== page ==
Moving to New York City with three kids might sound a little foolhardy to some. Not for Greg ’01 and Bethany (Worley) Glidden ’00. The couple said they’d rather appear crazy to the outside world than miss out on what God has in store for them.
Bethany, who majored in history with a social studies certification, was born in upstate New York and grew up in Lancaster, Pa. Greg, who double majored in English and German with teaching certifications for both, was born and raised in the Pittsburgh area. At Messiah, they met during a geography class. Fast-forward to 2014.
That’s when the Gliddens and their three daughters moved to the Bronx, home of 1.4 million people, and made it their mission field. “We are surrounded by a blend of cultures, classes and colors inside one of the most diverse cities anywhere—and they all need Jesus,” said Bethany.
She works full time for Priority 1 Ministries, a Christ-focused, interdenominational ministry, which has partnered with the Agapé Center for Service and Learning at Messiah College since 2007. Messiah student teams who participate in a Priority 1 service trip experience the city in a way that challenges their understanding of systemic issues, such as power, privilege, poverty and education, while receiving in-depth training through service, prayer and reflection.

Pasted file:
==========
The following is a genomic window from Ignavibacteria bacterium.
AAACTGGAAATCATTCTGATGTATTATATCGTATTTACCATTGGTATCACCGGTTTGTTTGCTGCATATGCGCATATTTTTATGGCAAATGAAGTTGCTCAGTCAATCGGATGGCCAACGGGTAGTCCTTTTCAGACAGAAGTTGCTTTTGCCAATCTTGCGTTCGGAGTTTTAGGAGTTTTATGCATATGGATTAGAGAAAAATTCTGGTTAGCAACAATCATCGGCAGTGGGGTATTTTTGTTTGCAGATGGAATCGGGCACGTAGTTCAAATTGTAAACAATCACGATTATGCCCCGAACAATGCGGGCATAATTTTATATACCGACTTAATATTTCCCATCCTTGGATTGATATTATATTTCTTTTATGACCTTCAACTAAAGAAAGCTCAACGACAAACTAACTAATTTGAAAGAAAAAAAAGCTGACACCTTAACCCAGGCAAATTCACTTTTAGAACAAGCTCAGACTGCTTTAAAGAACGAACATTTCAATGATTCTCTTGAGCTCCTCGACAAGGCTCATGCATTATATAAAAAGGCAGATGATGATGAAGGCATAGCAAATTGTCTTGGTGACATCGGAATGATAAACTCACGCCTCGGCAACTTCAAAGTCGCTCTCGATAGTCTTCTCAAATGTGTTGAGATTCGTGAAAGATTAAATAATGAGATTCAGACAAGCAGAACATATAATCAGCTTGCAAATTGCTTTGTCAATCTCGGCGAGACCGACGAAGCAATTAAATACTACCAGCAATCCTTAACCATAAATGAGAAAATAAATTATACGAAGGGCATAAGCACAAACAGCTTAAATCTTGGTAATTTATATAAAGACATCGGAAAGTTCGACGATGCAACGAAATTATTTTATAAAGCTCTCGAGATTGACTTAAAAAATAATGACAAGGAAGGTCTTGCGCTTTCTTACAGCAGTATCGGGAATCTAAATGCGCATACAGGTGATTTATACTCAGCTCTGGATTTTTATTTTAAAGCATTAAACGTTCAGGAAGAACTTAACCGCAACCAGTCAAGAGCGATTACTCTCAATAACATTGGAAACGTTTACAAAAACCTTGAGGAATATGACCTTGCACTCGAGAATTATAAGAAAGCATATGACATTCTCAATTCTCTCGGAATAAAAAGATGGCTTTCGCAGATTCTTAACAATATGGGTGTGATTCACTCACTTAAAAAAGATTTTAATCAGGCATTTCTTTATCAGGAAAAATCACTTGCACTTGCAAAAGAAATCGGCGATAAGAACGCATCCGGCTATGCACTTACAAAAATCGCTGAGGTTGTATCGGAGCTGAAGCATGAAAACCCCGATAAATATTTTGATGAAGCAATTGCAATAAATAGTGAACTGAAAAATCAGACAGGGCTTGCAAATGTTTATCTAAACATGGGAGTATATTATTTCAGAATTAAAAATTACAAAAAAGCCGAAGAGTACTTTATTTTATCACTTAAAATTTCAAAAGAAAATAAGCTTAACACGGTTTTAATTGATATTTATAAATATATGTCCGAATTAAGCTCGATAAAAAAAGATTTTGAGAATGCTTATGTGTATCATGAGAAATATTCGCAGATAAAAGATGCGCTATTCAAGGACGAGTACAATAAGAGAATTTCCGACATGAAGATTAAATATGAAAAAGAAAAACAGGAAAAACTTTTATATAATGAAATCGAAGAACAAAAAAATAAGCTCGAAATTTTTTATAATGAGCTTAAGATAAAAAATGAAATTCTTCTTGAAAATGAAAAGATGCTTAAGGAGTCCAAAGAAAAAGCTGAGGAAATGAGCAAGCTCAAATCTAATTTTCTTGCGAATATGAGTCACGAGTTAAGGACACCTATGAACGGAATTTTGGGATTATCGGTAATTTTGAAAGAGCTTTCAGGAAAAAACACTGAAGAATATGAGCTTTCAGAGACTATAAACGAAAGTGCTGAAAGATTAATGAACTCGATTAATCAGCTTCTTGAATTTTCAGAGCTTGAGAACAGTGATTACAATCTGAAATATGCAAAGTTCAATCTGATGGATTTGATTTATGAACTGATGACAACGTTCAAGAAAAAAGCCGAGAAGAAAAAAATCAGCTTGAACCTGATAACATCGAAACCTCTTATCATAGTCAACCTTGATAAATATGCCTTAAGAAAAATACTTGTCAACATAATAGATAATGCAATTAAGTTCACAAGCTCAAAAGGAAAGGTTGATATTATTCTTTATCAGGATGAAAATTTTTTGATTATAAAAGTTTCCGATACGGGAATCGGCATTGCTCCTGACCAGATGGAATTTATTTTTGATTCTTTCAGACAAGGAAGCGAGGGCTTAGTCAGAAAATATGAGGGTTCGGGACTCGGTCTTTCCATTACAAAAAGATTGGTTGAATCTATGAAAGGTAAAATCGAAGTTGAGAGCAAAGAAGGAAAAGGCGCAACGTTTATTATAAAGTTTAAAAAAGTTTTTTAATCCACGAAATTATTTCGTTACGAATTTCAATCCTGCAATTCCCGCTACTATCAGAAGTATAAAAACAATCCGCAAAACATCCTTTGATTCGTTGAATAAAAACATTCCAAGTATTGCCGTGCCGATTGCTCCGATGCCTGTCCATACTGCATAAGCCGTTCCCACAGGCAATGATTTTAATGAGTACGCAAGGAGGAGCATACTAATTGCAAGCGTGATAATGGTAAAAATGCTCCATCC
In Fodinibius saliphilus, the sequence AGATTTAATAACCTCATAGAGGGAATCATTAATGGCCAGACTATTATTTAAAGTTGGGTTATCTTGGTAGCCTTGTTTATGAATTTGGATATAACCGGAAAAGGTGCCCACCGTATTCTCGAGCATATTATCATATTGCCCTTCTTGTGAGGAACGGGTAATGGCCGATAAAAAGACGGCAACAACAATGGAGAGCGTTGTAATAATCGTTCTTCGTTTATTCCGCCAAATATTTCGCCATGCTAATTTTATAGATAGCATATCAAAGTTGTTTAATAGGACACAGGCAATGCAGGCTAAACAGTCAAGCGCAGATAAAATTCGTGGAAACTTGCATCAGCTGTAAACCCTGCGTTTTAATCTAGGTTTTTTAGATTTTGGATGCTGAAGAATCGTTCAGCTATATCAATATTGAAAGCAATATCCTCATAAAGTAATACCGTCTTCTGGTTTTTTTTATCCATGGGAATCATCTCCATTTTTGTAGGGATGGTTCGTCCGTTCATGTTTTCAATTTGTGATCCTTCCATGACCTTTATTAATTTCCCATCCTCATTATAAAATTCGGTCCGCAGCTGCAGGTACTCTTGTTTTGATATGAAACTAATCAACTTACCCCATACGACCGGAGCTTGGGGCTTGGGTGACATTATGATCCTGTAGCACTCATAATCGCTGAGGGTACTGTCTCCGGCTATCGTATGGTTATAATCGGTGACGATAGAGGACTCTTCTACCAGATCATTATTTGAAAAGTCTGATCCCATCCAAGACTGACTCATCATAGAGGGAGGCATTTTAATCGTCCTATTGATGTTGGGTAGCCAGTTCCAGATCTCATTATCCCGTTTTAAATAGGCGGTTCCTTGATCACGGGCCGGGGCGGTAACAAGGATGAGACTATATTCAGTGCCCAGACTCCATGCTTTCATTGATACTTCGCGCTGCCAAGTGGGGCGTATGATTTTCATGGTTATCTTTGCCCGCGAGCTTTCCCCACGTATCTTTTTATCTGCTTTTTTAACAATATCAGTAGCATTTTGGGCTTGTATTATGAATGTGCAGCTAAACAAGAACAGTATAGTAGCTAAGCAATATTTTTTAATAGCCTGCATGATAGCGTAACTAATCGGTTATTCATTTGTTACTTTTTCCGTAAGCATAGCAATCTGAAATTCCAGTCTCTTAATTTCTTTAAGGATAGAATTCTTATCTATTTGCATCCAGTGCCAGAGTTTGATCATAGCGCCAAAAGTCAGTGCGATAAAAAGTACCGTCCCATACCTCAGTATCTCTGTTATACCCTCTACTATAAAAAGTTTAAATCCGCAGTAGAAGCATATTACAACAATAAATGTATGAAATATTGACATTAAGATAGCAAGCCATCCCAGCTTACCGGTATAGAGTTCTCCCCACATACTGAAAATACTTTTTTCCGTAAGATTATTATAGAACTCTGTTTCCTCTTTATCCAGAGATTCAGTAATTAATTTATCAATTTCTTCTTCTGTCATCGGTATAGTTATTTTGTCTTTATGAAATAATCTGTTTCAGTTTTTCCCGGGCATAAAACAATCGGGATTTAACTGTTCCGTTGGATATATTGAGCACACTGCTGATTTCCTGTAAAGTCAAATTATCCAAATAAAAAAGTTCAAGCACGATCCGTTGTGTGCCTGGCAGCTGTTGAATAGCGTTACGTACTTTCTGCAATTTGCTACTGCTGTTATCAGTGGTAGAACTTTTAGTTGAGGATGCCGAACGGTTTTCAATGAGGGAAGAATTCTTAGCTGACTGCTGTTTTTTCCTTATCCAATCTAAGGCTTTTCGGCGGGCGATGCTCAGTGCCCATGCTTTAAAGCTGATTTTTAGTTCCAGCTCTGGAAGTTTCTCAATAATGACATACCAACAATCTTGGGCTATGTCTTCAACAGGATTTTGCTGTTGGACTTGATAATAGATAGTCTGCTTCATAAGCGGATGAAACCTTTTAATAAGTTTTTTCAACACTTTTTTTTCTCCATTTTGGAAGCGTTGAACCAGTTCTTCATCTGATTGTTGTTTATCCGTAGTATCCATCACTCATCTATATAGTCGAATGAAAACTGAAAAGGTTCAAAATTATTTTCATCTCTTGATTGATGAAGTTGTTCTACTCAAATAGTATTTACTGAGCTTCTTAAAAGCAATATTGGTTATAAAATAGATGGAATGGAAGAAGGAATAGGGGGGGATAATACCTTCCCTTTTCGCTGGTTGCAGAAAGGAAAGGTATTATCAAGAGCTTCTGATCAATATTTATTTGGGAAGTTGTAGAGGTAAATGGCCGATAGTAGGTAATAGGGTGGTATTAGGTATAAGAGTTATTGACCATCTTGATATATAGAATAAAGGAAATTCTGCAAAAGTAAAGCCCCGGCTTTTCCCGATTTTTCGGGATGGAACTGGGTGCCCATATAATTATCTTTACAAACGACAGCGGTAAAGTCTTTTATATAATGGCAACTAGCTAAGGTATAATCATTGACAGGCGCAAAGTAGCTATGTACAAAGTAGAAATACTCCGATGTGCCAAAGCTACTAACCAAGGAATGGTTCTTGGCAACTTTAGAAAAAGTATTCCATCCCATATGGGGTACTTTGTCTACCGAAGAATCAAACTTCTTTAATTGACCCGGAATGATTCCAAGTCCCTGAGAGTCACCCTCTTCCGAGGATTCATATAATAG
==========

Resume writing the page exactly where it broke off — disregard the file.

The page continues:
“Many return to campus with an excitement to bring life and hope to our local Harrisburg community,” said Shardé Hardy, the Agapé Center’s assistant director.
Some Messiah students even return to the Bronx to serve as summer interns.
“God has brought us many interns and countless teams to the city to run Bible clubs, feed the homeless, stock shelves, play with and tutor kids, experience the city, grow their perspectives and—we hope and pray—to become tomorrow’s missionaries,” said Greg, who works with World Vision, a Priority 1 partner. “We want to provide an outlet for teenagers, college students and adults to experience God in this city and see what He has for them here.”
Above all, the Gliddens said that they’ve learned how dependent on God they must be in the Bronx. “From the floor underneath our feet, to the coffee in our cups, to the words in our mouths when we speak with yet another homeless person, to the family we share this cramped apartment with in the center of it all, we continue to depend on God,” said Greg. “So here’s to the next year, and the one after that. And continuing to see more of what God is doing in this city and in us.”
— Jake Miaczynski ’20